Editorial: Campus smoking bill not looking at the bigger picture

At the start of this year, California Assemblyman Kevin McCarty, D-Sacramento, proposed a bill (AB 1594) aimed at banning cigarettes and electronic smoking devices (vaporizers) from all CSU and community college campuses due to concerns about student health. On the surface, this seems like a perfectly reasonable bill, but it certainly isn’t if one takes into account the statistics behind California health.

At the forefront of America’s health problem isn’t smoke, it’s fat. And while most college campuses, including Skyline, don’t sell cigarettes or vaporizer fluid, they do sell energy drinks, processed chips, and other “junk” foods. According to the California Department of Public Health (CDPH) and the California Tabacco Control Program (CTCP) “Facts and Figures” report for 2015 though, the rates of smoking in California adults has decreased from 23.7 percent in 1988, to 11.7 percent in 2013. That is a decline of 51 percent in the rate of smoking for California adults.

In contrast, the UCLA Center for Health Policy Research reported in their “Obesity in California” report from June of 2015, that the “prevalence of obesity among adults increased from 19 percent in 2001 to 25 percent on 2011-2012.”

Another report from the CDPH, “Obesity in California: The Weight of the State 2001-2012,” claims that “obesity rates doubled for adults and preschool children, while tripling among school-age children and adolescents” over the last 30 years.

These numbers show that smoking pales in comparison to the rate at which Californians are gaining weight. This isn’t to say that smoking isn’t bad, but it already isn’t allowed on many California campuses. The University of California has had a ban on cigarettes and vaporizers since 2014 and Santa Barbara Community College issued a similar ban in 2013. No such ban exists involving the sale and consumption of junk food though.

Skyline College isn’t unique in the fact that the book store shelves on campus are stocked with a variety of candy, chips, sugary sodas, high caffeine energy drinks, high sodium noodles, and processed microwave burritos. With a span of 30 years between the doubling of obesity and halving of smoking, one issue starts to become a little more important. Both habits result in various diseases, many of which are similar and result ultimately in reduced quality of life and early death. But if one is on the rise and the other on the decline, why ban the latter?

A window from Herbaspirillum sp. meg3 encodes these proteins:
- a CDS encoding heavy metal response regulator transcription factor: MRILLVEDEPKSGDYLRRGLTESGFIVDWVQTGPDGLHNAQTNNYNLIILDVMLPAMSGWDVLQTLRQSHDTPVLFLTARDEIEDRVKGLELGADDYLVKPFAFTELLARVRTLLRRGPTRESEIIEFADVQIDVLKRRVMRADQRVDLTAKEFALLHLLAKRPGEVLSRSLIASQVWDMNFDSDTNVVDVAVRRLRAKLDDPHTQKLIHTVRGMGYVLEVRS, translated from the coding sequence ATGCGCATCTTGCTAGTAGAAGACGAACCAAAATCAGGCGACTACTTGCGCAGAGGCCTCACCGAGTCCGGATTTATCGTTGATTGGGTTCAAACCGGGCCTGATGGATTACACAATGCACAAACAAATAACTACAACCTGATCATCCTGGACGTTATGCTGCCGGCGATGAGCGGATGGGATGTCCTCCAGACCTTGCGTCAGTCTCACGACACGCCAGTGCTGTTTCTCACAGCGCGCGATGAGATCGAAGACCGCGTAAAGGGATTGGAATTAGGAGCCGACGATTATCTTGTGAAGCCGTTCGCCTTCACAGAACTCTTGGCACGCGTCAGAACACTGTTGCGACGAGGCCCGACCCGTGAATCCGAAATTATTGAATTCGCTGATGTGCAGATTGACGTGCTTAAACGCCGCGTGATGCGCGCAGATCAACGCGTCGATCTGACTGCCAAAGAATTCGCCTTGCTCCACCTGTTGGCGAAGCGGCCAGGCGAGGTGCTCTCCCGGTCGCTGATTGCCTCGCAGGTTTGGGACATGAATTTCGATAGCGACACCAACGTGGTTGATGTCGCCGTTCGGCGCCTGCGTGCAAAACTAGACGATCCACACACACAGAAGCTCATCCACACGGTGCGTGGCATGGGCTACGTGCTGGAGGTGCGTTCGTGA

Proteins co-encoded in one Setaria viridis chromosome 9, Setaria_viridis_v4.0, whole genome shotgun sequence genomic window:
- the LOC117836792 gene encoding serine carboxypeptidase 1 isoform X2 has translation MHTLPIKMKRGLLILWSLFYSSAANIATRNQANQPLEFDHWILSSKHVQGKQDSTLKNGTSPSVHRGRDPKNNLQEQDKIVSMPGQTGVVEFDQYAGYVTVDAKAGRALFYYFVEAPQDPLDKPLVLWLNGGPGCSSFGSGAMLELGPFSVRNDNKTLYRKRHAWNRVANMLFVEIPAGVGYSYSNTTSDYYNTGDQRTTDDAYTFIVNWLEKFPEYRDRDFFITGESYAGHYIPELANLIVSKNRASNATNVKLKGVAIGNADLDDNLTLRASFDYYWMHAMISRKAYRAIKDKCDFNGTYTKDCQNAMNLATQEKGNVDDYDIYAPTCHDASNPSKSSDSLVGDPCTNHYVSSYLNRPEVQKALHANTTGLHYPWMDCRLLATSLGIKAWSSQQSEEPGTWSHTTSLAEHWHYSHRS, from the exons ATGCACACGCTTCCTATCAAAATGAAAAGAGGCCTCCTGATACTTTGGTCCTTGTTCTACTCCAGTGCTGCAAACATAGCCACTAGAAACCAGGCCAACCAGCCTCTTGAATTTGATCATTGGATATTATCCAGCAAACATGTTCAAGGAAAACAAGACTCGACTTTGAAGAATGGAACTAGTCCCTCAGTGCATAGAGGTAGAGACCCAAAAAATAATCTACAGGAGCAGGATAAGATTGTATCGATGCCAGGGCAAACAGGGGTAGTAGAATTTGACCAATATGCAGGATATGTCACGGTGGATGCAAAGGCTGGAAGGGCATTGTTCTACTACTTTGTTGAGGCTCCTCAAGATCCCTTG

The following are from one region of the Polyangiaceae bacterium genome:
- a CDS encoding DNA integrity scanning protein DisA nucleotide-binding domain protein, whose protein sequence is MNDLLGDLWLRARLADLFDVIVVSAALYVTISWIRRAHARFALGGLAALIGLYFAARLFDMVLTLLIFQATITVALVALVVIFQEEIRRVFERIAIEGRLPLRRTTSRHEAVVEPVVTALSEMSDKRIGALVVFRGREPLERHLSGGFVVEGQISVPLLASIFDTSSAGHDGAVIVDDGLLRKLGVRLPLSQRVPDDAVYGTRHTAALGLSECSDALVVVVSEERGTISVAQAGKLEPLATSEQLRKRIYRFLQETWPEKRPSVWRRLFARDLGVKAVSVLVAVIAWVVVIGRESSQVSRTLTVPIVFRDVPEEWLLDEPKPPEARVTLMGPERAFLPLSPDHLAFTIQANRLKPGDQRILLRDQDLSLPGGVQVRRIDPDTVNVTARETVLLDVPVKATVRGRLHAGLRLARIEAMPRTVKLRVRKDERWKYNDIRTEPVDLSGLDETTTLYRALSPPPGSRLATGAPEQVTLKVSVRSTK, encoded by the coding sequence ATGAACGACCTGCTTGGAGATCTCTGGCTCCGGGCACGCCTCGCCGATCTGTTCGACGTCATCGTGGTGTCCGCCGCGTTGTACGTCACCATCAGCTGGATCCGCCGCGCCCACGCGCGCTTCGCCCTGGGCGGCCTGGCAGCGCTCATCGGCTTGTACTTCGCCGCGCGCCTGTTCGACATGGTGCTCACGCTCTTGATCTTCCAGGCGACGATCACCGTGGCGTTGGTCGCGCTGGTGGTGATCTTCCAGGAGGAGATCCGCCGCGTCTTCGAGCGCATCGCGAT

Granted, the idea of banning vaporizers may be a good one. The aforementioned “Facts and Figures” of smoking stated that the use of electronic cigarettes by adults nearly doubled between 2012 and 2013, and nearly quadrupled for those between the ages of 18 and 24. But the rate of smoking vaporizers still only reached 8.6 percent for the latter group. Not to mention the FDA itself states that electronic cigarettes have not been fully studied, so it currently can’t be known what the potential health effects on consumers are.

All of that said, no one is saying cigarettes and nicotine aren’t dangerous; they are. The issue here is the hypocrisy behind banning cigarettes and vaporizers from all campuses completely, claiming that it’s for the health of the student body, and yet continuing to sell junk food on campus. Both habits cause heart disease, strokes, shortened life-spans, and death. One is on the decline. Yes, one could argue that choosing what to eat is the right of the consumer, but it is as much a choice to buy cigarettes as it is to buy chips instead of carrots. Food can be an addiction just as much as nicotine, and right now the “weight of the state” is growing exponentially and should be curbed sooner than the already falling “smoking problem.”